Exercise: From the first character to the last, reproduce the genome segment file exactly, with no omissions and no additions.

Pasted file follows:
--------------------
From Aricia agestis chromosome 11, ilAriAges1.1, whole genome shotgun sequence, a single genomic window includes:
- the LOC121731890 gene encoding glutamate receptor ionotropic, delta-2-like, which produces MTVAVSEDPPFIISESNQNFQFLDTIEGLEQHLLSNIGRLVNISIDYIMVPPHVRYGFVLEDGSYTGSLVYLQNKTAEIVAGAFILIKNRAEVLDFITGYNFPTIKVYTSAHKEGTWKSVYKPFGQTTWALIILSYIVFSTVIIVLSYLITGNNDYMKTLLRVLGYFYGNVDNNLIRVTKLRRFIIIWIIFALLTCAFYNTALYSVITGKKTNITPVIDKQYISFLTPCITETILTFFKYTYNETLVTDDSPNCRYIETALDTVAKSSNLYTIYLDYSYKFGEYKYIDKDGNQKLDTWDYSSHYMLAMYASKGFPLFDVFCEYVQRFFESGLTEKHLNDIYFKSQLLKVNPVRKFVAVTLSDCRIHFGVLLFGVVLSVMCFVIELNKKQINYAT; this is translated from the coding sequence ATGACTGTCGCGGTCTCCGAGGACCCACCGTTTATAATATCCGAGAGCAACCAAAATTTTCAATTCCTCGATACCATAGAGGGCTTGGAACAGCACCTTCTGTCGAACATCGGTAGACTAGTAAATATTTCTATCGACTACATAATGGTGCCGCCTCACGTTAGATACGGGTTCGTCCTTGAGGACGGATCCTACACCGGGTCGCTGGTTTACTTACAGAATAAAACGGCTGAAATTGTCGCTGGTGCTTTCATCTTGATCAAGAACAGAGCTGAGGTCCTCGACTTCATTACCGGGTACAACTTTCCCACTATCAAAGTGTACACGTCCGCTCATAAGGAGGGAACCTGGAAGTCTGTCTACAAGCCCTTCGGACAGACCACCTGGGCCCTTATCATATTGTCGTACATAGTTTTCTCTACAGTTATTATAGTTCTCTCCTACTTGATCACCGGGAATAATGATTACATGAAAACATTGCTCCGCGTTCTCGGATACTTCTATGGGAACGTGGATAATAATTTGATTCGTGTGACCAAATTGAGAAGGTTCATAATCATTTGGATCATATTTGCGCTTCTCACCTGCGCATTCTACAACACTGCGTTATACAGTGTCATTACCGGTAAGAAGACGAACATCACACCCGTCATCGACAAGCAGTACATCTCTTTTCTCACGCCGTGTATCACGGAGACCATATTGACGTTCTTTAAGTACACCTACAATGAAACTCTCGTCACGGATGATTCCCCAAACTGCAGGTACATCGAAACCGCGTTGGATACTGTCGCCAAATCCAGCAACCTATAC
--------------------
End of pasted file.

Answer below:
From Aricia agestis chromosome 11, ilAriAges1.1, whole genome shotgun sequence, a single genomic window includes:
- the LOC121731890 gene encoding glutamate receptor ionotropic, delta-2-like, which produces MTVAVSEDPPFIISESNQNFQFLDTIEGLEQHLLSNIGRLVNISIDYIMVPPHVRYGFVLEDGSYTGSLVYLQNKTAEIVAGAFILIKNRAEVLDFITGYNFPTIKVYTSAHKEGTWKSVYKPFGQTTWALIILSYIVFSTVIIVLSYLITGNNDYMKTLLRVLGYFYGNVDNNLIRVTKLRRFIIIWIIFALLTCAFYNTALYSVITGKKTNITPVIDKQYISFLTPCITETILTFFKYTYNETLVTDDSPNCRYIETALDTVAKSSNLYTIYLDYSYKFGEYKYIDKDGNQKLDTWDYSSHYMLAMYASKGFPLFDVFCEYVQRFFESGLTEKHLNDIYFKSQLLKVNPVRKFVAVTLSDCRIHFGVLLFGVVLSVMCFVIELNKKQINYAT; this is translated from the coding sequence ATGACTGTCGCGGTCTCCGAGGACCCACCGTTTATAATATCCGAGAGCAACCAAAATTTTCAATTCCTCGATACCATAGAGGGCTTGGAACAGCACCTTCTGTCGAACATCGGTAGACTAGTAAATATTTCTATCGACTACATAATGGTGCCGCCTCACGTTAGATACGGGTTCGTCCTTGAGGACGGATCCTACACCGGGTCGCTGGTTTACTTACAGAATAAAACGGCTGAAATTGTCGCTGGTGCTTTCATCTTGATCAAGAACAGAGCTGAGGTCCTCGACTTCATTACCGGGTACAACTTTCCCACTATCAAAGTGTACACGTCCGCTCATAAGGAGGGAACCTGGAAGTCTGTCTACAAGCCCTTCGGACAGACCACCTGGGCCCTTATCATATTGTCGTACATAGTTTTCTCTACAGTTATTATAGTTCTCTCCTACTTGATCACCGGGAATAATGATTACATGAAAACATTGCTCCGCGTTCTCGGATACTTCTATGGGAACGTGGATAATAATTTGATTCGTGTGACCAAATTGAGAAGGTTCATAATCATTTGGATCATATTTGCGCTTCTCACCTGCGCATTCTACAACACTGCGTTATACAGTGTCATTACCGGTAAGAAGACGAACATCACACCCGTCATCGACAAGCAGTACATCTCTTTTCTCACGCCGTGTATCACGGAGACCATATTGACGTTCTTTAAGTACACCTACAATGAAACTCTCGTCACGGATGATTCCCCAAACTGCAGGTACATCGAAACCGCGTTGGATACTGTCGCCAAATCCAGCAACCTATAC